I would recommend you go out and buy some Dutch Master Reverse as well as the Saturator Gold. That is the best prevetion you have against hermies at this point.

 

Return them to their normal 12/12 schedule.

 

You should be ok..

Link to comment
Share on other sites

I recently lost lights for 36 hours during bloom and about the same stage just had some stretching. But depends on genetics I would think. May cause some buds to mature earlier than the rest. Maybe a more selective harvest, let your eyes be your judge.

Edited by LITLJON
Link to comment
Share on other sites

Please tell me more about those products named above.

 

Ok there is a big difference between having no light in flowering and having continuous light. No light for a couple of days will likely slow down growth but not affect flowering. The light being on is not so great. as above keep an eye out on those girls until you determine that things are ok.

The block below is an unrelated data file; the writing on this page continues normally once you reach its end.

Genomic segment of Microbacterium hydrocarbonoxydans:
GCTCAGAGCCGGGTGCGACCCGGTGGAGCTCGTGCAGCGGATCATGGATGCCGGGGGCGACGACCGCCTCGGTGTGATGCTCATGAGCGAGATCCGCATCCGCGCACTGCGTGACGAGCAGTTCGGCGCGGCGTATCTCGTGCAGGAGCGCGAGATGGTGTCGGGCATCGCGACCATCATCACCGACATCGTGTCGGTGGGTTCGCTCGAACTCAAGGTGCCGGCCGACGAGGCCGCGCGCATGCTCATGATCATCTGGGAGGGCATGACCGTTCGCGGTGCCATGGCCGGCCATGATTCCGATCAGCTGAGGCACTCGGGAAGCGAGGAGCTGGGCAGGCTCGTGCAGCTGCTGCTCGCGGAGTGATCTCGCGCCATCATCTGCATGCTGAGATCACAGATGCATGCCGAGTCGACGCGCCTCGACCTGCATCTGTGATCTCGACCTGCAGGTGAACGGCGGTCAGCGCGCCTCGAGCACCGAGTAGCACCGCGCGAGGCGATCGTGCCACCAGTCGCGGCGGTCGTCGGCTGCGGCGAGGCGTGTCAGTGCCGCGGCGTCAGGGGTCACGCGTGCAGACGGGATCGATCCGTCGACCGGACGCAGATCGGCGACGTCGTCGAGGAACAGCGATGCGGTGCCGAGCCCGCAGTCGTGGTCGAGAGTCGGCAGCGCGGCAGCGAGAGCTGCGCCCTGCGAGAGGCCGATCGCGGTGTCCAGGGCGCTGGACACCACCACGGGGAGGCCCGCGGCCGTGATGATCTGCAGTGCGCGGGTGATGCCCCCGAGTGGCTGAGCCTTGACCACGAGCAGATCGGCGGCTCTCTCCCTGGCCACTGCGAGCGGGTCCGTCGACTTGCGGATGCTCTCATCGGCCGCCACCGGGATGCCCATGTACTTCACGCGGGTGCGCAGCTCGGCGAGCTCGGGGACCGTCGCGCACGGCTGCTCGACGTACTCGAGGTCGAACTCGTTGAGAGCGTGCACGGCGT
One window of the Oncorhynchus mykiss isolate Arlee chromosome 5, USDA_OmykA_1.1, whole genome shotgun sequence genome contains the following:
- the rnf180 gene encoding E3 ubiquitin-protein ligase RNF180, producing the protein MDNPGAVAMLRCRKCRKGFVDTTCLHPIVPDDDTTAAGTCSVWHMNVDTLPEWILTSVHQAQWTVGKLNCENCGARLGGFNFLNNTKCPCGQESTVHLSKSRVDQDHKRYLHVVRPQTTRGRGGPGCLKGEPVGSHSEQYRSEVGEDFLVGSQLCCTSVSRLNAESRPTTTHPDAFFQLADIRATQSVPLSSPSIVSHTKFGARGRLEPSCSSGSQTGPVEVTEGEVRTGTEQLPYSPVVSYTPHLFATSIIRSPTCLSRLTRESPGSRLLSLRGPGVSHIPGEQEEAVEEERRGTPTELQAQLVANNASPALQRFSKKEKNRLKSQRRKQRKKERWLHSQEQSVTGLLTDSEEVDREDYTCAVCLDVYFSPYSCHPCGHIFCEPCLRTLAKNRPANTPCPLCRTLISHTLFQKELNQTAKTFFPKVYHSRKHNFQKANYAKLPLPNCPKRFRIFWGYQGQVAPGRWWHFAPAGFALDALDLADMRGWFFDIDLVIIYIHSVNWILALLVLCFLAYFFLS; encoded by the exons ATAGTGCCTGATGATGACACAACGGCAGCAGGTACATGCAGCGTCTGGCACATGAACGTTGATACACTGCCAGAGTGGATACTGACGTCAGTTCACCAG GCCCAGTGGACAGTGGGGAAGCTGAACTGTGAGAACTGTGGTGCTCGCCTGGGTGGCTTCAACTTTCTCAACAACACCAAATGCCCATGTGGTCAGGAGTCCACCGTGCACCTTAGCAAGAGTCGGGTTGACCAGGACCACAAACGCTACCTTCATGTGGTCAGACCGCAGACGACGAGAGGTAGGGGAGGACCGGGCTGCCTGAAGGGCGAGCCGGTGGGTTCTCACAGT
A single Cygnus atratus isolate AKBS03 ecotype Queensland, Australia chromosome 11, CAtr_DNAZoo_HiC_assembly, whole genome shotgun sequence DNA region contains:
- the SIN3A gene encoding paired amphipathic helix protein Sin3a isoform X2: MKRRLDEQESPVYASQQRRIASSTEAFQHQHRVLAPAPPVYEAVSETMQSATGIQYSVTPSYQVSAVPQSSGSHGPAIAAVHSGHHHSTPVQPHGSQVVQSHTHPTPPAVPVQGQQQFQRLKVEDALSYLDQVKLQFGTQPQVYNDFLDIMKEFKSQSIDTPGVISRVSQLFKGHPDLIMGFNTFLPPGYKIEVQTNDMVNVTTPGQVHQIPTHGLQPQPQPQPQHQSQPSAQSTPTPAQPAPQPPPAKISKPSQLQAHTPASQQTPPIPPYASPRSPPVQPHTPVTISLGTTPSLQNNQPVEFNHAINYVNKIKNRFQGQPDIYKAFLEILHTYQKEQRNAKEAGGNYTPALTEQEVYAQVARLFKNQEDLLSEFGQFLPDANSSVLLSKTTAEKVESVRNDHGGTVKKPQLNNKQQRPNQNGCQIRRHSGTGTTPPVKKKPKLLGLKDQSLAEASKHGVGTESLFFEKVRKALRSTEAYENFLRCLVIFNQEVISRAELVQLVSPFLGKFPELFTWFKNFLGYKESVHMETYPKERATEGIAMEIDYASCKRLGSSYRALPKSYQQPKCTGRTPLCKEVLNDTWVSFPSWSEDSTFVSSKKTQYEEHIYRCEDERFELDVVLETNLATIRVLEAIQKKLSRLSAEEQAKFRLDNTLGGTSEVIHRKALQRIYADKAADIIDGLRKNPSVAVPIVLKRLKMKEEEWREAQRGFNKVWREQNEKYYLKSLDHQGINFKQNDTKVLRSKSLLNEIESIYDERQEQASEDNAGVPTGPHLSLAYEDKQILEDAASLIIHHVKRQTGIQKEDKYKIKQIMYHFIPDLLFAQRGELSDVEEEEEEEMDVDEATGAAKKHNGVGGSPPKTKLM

I thought about it and here is a failsafe. This is not perfect. But why not get one of those timed light strips and then put a timer on it. The idea being that you have something that will shut off the lights one way or the other. Of course have one timer a couple of minutes behind the other. This still leaves you susceptible to failure. Those mechanical timer do fail. Some fairly quickly others might be years.